07/07/2011 1:49PM

Wynn Las Vegas takes first legal wagers on World Series of Poker

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LAS VEGAS – As of noon Thursday, the Main Event is under way.

For poker fans, that’s all I really have to say. For those who need more explanation, it’s the World Series of Poker’s $10,000 buy-in No-Limit Texas Hold’em Championship, the most coveted tournament title in the poker world, the one that started at Binion’s Horseshoe in 1970 and made legends of Doyle Brunson, Stu Ungar, Johnny Chan, Phil Helmuth, and the accountant/online poker player named Chris Moneymaker, who sparked the poker boom in 2003.

Okay, so we all know what I’m talking about. But here’s something even a lot of poker insiders don’t know: the Wynn Las Vegas sports book started taking the first legal bets on the Main Event this past Wednesday.

For years, many people assumed there was legal betting on the World Series of Poker, which is now held at the Rio, but that hasn’t been the case (we will leave the discussion of illegal betting and side bets among players for another time). In fact, most people are surprised to hear that Nevada sports books have been prohibited from taking bets on a lot of things that you hear from offshore and English books,such as elections, TV reality shows, the Heisman Award, Super Bowl MVP, etc. Those fall under things that are determined by a vote and Gaming Regulation 22.120 had previously banned those because there could be someone who has “inside information” with knowledge of the results and could take advantage of the books. The prohibition was a direct result of when Sonny Reizner, bookmaker at the Castaways on the Las Vegas Strip (where the Mirage now stands) posted odds on “Who Shot J.R.?” from the “Dallas” TV show in 1980. The Gaming Control Board made him stop taking the bets, though Reizner still benefited from the enormous publicity he received. Again, the reasoning would be that obviously the writers, directors, actors, stagehands, etc. would know the answer and could make bets or have someone make wagers for them.

Anyway, those bets were not allowed here for decades, but the Gaming Control Board loosened its rules this past January as long as casinos submitted proposals and went through a long list of procedures before being approved to post wagers. It’s unlikely we will see any odds on TV shows, especially the taped ones, but John Avello of Wynn Las Vegas was the first to be given approval to offer World Series of Poker wagering on Tuesday and posted five props on Wednesday.

“It was a back-and-forth process for two months,” Avello said. “We sent them our proposed wagers and house rules and they sent back revisions and we worked it out.”

David Salas, deputy chief in the Gaming Control Board’s enforcement division, confirmed Wednesday that no other casinos have been granted permission to accept World Series of Poker wagers.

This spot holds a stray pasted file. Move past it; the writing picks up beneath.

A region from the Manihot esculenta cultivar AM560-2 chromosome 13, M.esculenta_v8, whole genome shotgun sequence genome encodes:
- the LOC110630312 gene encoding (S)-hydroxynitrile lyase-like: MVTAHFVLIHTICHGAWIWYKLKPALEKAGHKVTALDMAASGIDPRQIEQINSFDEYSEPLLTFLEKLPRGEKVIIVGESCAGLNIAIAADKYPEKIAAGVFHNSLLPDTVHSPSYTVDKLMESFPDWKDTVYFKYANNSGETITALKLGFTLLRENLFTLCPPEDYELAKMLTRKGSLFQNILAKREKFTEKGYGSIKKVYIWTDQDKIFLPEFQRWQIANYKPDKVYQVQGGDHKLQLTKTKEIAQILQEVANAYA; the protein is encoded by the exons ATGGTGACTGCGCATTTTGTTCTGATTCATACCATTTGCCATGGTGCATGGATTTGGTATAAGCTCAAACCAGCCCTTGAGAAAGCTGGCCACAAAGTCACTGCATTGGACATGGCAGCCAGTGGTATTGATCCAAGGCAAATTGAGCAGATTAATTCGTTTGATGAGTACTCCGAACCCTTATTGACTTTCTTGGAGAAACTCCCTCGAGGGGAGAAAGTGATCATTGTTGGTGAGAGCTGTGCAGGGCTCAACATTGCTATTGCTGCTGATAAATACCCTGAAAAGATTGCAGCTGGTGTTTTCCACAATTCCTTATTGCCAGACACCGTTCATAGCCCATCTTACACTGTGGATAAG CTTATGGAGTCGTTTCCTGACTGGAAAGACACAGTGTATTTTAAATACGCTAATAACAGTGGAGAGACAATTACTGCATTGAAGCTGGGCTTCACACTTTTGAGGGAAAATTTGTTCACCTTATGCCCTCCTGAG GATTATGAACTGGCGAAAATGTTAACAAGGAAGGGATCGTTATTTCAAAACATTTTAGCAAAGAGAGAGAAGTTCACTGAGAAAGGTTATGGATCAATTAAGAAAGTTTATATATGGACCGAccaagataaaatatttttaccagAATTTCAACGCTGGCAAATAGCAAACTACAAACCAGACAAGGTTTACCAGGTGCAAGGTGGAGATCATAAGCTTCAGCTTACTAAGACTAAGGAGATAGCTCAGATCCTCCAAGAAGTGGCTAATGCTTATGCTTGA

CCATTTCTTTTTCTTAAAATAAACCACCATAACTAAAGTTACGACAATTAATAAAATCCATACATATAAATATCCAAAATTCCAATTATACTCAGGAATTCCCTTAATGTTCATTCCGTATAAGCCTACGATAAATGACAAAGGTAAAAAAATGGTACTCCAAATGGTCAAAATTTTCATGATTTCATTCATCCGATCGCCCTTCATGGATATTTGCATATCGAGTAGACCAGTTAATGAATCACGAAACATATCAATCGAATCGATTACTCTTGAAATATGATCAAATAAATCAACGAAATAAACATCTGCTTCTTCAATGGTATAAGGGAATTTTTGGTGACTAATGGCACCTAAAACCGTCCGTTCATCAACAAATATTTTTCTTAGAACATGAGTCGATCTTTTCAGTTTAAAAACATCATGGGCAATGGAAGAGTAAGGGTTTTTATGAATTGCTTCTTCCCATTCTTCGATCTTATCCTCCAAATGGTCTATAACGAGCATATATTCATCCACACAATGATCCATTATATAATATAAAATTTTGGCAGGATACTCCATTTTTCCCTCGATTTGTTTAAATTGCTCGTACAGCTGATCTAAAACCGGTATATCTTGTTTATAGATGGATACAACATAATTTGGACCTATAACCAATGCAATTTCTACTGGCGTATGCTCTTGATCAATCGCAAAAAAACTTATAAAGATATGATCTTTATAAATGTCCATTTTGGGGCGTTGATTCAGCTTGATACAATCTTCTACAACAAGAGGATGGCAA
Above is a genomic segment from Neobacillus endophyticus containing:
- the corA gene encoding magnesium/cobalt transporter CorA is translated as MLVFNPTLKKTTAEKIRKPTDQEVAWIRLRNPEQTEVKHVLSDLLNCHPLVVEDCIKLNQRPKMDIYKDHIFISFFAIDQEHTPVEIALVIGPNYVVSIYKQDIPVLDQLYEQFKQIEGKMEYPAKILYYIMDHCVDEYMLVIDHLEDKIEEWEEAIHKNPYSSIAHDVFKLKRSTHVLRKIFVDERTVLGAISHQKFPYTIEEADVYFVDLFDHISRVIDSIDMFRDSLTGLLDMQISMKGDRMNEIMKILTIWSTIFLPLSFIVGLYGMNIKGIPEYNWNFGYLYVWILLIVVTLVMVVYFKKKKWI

“All the bets offered by the Wynn have been vetted out and are compliant with 22.120,” said Salas, who added that other casinos would need to seek approval at this time to offer the same bets.

Here are the opening odds for the Wynn’s five prop bets, starting with the simplest and going to the most complex:

◗ Will the champion be born before Jan., 1984?

Yes Even

No -120

◗ Will a woman finish in the top 40?

Yes -130

No +110

◗ Will at least one of these players finish in the money? (Johnny Chan, Allen Cunningham, Erik Seidel)?

Yes -160

No +140

◗ Will at least one of these seven men last longer than any woman? (Humberto Brenes, Johnny Chan, Allen Cunningham, Phil Helmuth, Daniel Negreanu, Scotty Nguyen, Erik Seidel)

Yes Even

No -120

◗ Player from which group will last the longest?

New School -105

Old School -115

(“Old School” players include Billy Baxter, David Benyamine, Chris Bjorin, Andy Bloch, Johnny Chan, Allen Cunningham, Freddy Deeb, Barry Greenstein, Dan Harrington, Phil Helmuth, Mike Matusow, Scotty Nguyen, Erik Seidel; “New School” players are Matt Affleck, Patrick Antonious, Eric Baldwin, Jonathan Duhumel, Tom Dwan, Peter Eastgate, Bertrand Grospelier, Eugene Katchalov, Jason Mercer, Michael Mizrachi, Scott Montgomery, Annette Obrestad, John Racener)

All bets closed at noon Thursday with the start of the Main Event. As the deadline was approaching, Avello said he has been getting good, balanced action and has only had to adjust two lines: the odds on a woman to finish in the top 40 are now -110 each way and the odds on the group of seven men vs. “any woman” is down to yes -130/no +110.

“It’s interesting that they’re betting against a woman making the top 40 but betting that a woman will outlast those seven men,” Avello said.

It’s not likely the same people are making those bets as you could lose both (for instance, if a woman outlast those seven men but finishes 41st or worse.

One question on a lot of people’s minds is how many contestants will enter the Main Event, which actually has four Day 1’s running through Sunday due to the size of the field. It used to number in the hundreds; in fact, Moneymaker topped a field of 839 in 2002 and it exploded to 2,576 in 2003 and increased every year before topping out at 8,773 in 2006. After that, a combination of the Rio not taking third-party registrations from offshore poker websites and the overall downturn in the economy has seen entries stagnate and drop a little before rebounding last year with 7,319 entrants. The shutdown of the three biggest poker sites on April 15 has also led to uncertainty of how many will enter this year. But there isn’t a prop on that, as well as no individual odds to win the tournament.

“With something like this, we’re getting started with baby steps,” Avello said. “If this goes well, we’ll do a lot more with the November Nine and I’m sure a lot of other books will get in the game, too.”